JTF (just the facts): A total of 8 large scale color images, generally framed in white and not matted (the two smallest works are framed in black and matted), and hung in the main gallery space (with a partial dividing wall). All of the works are c-prints, ranging in size from 16×13 to 82×106. The works were made in 2011, and have been printed in editions of 6. (Installation shots at right.)
Comments/Context: Florian Maier-Aichen’s show of new work at 303 finds him moving further and further away from the traditional frameworks and definitions of photography. While all of the end products in this exhibit are photographic prints, Maier-Aichen has employed a dizzying array of artistic techniques and media (including painting, drawing, watercolor, animation, sculptural installation, and Photoshop) to expand the boundaries of the form. As a result, these works feel very process heavy; the “how” seems to dominate the rest of the ideas he is offering, making the “why” less clear.
Two of the new works seem to extend his exploration of broad romantic landscape, connecting back to his previous images most closely; one aerial depicts unexpected yellow blotches of farmland in a sea of blue and green, while another captures a steep fjord with boats in surreal tricolor fuzziness. A third takes a dated suburban scene from Los Angeles and transforms it with Photoshop snow and hand painted cars, creating a juxtaposition of incompatible styles and an impossibility of memory.
The rest of the works in the show drift away from a quasi-documentary approach toward interpretation and abstraction via rephotography. Two large pictures began as drawings/paintings on canvas, night scenes of stars against dark skies, with tree silhouettes or childlike waves as framing; up close, they are quite textural. Two others are photographs of animation cells and watercolors, one a swirling mass of happy abstraction, another a cartoon mix of landscape and a floating circular target. The last documents a copy of a Kenneth Noland painting being submerged in a flood of dark red water.
As Maier-Aichen moves away from the traditions of photography toward a new frontier of mixed media, I think it becomes harder and harder to understand or judge his work in a purely photographic context. Intellectually, I am intrigued by what he is attempting to do, as it represents a new confluence of ideas; the tools are being used in original, less “realistic” ways. Visually though, I continue to be less than moved; as his work gets more symbolic and impressionistic, it may indeed be leaving photography behind. There’s clearly a conceptual redefinition going on here, but the resulting images need to be more than just inventive process.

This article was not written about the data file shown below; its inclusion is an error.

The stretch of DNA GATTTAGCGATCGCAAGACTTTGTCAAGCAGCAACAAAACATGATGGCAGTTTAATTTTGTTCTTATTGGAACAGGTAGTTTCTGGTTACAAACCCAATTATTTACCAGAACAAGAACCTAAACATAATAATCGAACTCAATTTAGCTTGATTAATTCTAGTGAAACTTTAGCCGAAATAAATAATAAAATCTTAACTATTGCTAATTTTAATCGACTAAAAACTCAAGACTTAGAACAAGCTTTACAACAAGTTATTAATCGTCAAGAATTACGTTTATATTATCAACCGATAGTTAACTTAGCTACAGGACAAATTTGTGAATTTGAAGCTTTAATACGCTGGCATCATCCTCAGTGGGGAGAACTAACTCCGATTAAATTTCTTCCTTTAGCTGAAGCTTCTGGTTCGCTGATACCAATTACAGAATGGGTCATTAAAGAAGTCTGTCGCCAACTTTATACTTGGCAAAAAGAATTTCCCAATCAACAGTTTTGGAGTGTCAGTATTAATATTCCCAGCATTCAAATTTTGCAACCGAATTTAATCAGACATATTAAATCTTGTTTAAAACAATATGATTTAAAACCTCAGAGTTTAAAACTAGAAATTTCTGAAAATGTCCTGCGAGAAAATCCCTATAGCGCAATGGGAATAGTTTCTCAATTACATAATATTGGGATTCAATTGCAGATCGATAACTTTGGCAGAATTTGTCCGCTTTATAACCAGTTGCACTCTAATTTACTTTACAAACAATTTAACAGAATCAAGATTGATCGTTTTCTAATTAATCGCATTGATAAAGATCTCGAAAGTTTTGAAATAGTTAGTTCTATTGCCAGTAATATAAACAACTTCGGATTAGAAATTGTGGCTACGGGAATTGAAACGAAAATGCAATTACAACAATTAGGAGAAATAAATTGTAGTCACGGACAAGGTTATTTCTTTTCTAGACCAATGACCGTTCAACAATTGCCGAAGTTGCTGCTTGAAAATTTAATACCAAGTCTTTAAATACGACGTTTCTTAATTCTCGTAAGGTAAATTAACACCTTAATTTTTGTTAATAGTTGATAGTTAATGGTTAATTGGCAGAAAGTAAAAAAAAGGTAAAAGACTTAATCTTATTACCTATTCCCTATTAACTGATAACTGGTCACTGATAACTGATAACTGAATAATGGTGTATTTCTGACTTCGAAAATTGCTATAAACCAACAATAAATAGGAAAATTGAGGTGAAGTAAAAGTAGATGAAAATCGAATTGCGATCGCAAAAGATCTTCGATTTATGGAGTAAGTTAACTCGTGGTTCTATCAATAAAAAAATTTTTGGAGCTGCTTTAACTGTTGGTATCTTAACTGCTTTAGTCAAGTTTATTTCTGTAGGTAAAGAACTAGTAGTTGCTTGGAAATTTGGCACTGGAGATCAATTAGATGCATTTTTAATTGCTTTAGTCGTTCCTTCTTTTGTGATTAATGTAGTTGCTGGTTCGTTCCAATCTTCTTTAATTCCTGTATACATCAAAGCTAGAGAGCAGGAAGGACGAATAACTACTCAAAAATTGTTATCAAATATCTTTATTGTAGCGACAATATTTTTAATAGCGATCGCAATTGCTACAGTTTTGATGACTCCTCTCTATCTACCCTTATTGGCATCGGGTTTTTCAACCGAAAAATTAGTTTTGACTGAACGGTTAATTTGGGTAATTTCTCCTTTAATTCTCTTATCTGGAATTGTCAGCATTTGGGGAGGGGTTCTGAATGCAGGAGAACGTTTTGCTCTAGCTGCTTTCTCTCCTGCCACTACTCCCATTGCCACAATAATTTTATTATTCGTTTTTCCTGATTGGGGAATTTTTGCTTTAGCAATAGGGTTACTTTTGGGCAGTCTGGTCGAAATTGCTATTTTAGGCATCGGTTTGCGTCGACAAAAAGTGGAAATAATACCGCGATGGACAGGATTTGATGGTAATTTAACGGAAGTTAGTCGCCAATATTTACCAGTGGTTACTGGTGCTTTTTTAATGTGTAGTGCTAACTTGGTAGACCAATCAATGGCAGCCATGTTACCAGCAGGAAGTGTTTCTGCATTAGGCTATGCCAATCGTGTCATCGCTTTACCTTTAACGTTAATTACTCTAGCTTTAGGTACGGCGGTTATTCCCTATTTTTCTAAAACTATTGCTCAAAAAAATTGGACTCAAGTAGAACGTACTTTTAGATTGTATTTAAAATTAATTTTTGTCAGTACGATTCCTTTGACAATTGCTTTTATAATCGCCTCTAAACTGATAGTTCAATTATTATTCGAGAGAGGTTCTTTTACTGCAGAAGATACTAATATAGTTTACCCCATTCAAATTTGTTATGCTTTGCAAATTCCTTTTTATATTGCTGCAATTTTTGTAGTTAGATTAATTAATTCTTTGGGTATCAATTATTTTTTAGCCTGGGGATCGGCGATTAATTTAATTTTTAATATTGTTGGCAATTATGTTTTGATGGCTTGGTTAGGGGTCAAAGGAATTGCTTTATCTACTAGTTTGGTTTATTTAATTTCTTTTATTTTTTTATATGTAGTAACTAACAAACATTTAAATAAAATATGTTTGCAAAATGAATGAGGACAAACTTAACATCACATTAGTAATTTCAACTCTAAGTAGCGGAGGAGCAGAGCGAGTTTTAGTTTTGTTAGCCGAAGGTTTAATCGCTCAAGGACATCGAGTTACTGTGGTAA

Collector’s POV: The prints in the show are priced between $25000 and $120000, with several at $70000. Maier-Aichen’s work has become consistently available in the secondary markets in the past few years, with prices generally ranging between $25000 and $180000.
Rating: * (one star) GOOD (rating system described here)
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Dig the insight re: the “how” vs. the “why,” but gotta say there are some killer images in this show, the landscapes especially, and that makes it all worthwhile.
A >$120,000 6x edition price tag is somewhat demanding in photography terms (one can buy “masterpieces” for less than that – say quality examples by Bernd and Hilla Becher). However, this price level might actually prove to be an attractive entry point if this photographer evolves into an individual that will represent an important inflection point in overall art history.
I guess that's always been part of the fun in collecting contemporary art and is now increasingly the case when it comes to modern photography.
It might also mean that the (not great) odds of picking winners in photography, has widened.